Last month, I focused on the importance of liver health for overall quality of life. This month I’d like to focus on the lungs and their link to our immunity. Just as there is a connection between all of the internal organs, there is a connection between the lungs, liver and our immune system. To understand this, let’s look at the function of the lungs from the standpoint of Chinese Medicine:
- Govern Qi and Respiration
- Control the Channels and Blood Vessels
- Control Dispersing and Descending of Qi
- Regulate the Water Passages
- Control the Skin and Hair
- Open into the Nose
Sounds a little confusing, so let’s break it down:
1) Qi is energy which the lungs gather from the air we breathe. They inhale clean air and expel dirty air, i.e., carbon dioxide, and also any foreign invaders from our external environment. A fairly important function with regard to immune defense.
2) Controlling the channels and blood vessels: This refers to the flow of energy throughout the body and blood once Qi (air and energy) is gathered by the lungs for the body to use to defend itself and to nourish all the organs and tissues through the distribution of blood and body fluids.
3) The dispersing and descending action of the lungs refers to the particular direction of energy the lungs are responsible for. As I mentioned briefly in my last newsletter, all of the organs act like members on a team that relay information to each other in a certain direction, some up, some down, some across, and only one up and all over (the liver).
In the dispersing function, the lungs have 2 jobs: 1) to expel (disperse) pathogens we may inhale from our environment and 2) to distribute nourishment via blood and body fluids throughout the entire body, particularly to the skin and muscle tissue.
In the descending function, the energy gathered by the lungs must descend to the kidneys and large intestine who also have a particular job to do. The kidneys are responsible for grasping the air inhaled by the lungs. That is why someone with asthma has more of a kidney weakness than a lung issue. They cough when trying to take in air – not because the lungs aren’t working – but because the kidneys are not strong enough to grasp air and hold it in.
In the case of the large intestine, if insufficient energy is provided to this organ, defecation becomes sluggish and toxins will begin to build in the blood stream.
4) While the lungs gather air for energy, they also receive refined energy from the spleen (whose job it is to transform food into blood and body fluids and send it up to the lungs). This mixture of energy becomes a nutritive mist for the body to use to stay moist, particularly the skin and nasal passages. This is why we sweat – it’s one of the ways the body rids itself of toxins in addition to what is sent to the kidneys to expel through urination.
5) Controls skin and hair simply refers to the two previous functions. When there is sufficient moisture being distributed, skin will be lustrous and hair will shine. If not, both will be dull and/or dry.
6) Opens into the Nose: If one has healthy lung qi, the sense of smell will be strong, the nasal passage clear (and moist), the voice will be strong and there will be little to no phlegm (post-nasal drip).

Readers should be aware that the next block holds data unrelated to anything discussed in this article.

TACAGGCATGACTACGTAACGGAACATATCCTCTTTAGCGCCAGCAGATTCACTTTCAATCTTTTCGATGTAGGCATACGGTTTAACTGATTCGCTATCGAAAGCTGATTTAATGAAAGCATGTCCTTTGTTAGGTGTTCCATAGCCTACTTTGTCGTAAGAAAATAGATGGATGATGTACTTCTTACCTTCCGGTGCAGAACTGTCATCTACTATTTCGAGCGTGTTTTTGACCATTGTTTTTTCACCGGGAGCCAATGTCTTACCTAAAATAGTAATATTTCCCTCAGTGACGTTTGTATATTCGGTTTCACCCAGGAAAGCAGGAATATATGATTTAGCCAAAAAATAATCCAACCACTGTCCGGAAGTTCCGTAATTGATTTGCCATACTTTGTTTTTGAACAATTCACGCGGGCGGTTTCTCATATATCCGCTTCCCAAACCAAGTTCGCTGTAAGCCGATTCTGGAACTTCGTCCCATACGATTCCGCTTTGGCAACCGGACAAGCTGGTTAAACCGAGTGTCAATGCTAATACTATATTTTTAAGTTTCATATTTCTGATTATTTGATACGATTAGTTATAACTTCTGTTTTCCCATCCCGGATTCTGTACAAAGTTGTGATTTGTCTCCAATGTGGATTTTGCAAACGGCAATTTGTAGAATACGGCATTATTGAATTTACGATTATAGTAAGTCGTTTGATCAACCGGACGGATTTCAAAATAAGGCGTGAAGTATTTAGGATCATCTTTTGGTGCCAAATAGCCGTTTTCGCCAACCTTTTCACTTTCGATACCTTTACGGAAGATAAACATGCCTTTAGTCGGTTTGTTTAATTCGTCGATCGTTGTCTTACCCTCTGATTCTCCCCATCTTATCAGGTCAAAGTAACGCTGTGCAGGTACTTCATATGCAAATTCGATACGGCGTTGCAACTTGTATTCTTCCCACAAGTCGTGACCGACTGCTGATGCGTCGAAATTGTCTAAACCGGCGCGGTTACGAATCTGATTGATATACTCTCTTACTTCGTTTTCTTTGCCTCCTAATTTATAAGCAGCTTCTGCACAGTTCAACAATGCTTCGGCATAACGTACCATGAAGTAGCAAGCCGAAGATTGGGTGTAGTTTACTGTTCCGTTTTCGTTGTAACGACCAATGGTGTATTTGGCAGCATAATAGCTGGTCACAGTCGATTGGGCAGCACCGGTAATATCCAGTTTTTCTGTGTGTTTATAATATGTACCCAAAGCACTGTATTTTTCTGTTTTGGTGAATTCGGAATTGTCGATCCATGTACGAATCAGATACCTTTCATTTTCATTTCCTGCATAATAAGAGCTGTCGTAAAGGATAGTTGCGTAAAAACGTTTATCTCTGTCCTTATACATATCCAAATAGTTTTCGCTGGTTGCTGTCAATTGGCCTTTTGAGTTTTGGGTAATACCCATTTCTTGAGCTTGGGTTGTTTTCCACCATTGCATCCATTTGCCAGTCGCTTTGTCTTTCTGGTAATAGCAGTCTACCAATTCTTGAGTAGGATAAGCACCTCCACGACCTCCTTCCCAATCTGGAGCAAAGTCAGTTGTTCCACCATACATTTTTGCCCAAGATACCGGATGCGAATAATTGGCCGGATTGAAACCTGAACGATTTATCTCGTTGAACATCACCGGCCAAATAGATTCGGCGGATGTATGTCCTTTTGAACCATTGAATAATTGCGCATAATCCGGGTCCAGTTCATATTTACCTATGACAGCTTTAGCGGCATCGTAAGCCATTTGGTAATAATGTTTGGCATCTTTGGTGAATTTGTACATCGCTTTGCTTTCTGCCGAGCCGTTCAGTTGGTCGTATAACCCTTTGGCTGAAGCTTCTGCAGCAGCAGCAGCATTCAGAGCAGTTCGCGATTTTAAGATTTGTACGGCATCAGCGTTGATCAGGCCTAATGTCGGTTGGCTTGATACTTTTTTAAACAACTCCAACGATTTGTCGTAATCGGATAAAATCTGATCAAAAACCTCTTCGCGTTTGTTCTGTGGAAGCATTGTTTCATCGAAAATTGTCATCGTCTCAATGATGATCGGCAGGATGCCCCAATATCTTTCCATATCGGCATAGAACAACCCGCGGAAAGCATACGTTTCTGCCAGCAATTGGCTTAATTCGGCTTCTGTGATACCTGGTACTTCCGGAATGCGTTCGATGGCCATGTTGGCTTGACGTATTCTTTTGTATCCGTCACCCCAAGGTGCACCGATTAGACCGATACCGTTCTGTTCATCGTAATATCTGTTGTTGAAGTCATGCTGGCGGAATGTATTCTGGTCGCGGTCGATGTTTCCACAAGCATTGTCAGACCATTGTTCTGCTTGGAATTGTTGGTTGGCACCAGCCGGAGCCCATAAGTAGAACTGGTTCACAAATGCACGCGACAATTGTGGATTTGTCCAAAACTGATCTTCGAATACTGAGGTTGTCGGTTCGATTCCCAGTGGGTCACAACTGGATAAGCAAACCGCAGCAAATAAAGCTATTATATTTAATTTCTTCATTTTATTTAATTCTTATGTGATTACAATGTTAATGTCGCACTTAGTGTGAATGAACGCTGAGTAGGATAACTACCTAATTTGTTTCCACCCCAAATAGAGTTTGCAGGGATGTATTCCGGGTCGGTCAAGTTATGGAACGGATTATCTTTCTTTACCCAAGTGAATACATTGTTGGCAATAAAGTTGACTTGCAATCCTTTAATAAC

So how does this relate to the liver? The flow of energy through the 12 channels follows a particular 2-hour sequence in the 24-hour day. With Liver being 1-3 am, and lungs being 3-5 am, energy must flow easily from liver to lung. These points, respectively, fall right along the chest area keeping it open and ready to receive more energy from the air we breathe. The liver is our primary detox center and the lungs circulate defensive qi, thus together their role is of vital importance to one’s ability to fight disease.
How to support the Lungs:
When plagued with a persistent cough, cold or flu-like symptoms, many people turn to the use of antibiotics. Unfortunately, they kill off good microorganisms as well as the bad, and what’s worse is that the unhealthy microorganisms become immune to the drugs very quickly, leaving the body even more defenseless.
Here are some healthy alternatives to support immunity and respiratory health. As with all medication, natural or otherwise, know what you are taking and why. I am always available to answer questions, and consult with those who are interested in preventative health care.
And don’t forget to take advantage of savings on acutonics treatments extended now through the 15th of May. No needles…just relief. Call 770.712.6298 to make your appointment.
1) Chinese Lung Support TCM #1004: Acts as a tonic to moisten and nourish the tissues of the respiratory tract, particularly the lungs.
2) Breathe EZ TCM Concentrate #1036-3: Combination of 14 Chinese herbs that provide nutritional support for the lungs and help increase the flow of mucous to remove toxins from the entire respiratory tract, especially the lungs.
3) HistaBlock #776-1: Provides nutrients that support the respiratory system in its battle against pollutants and toxins, especially during the changing seasons. It provides powerful antioxidants to help stabilize immune cells and provides soothing comfort for mucous membranes.
4) Sinus Support EF #1250-3: An ephedra-free formula that supports clear nasal passages and supplies nutrients that enhance proper respiratory function.
For more information on these products or to place an order, please visit my affiliate website at Nature’s Sunshine or any of the product links above, and click on Shop Now on the left-hand side of the page.
Yours in Health,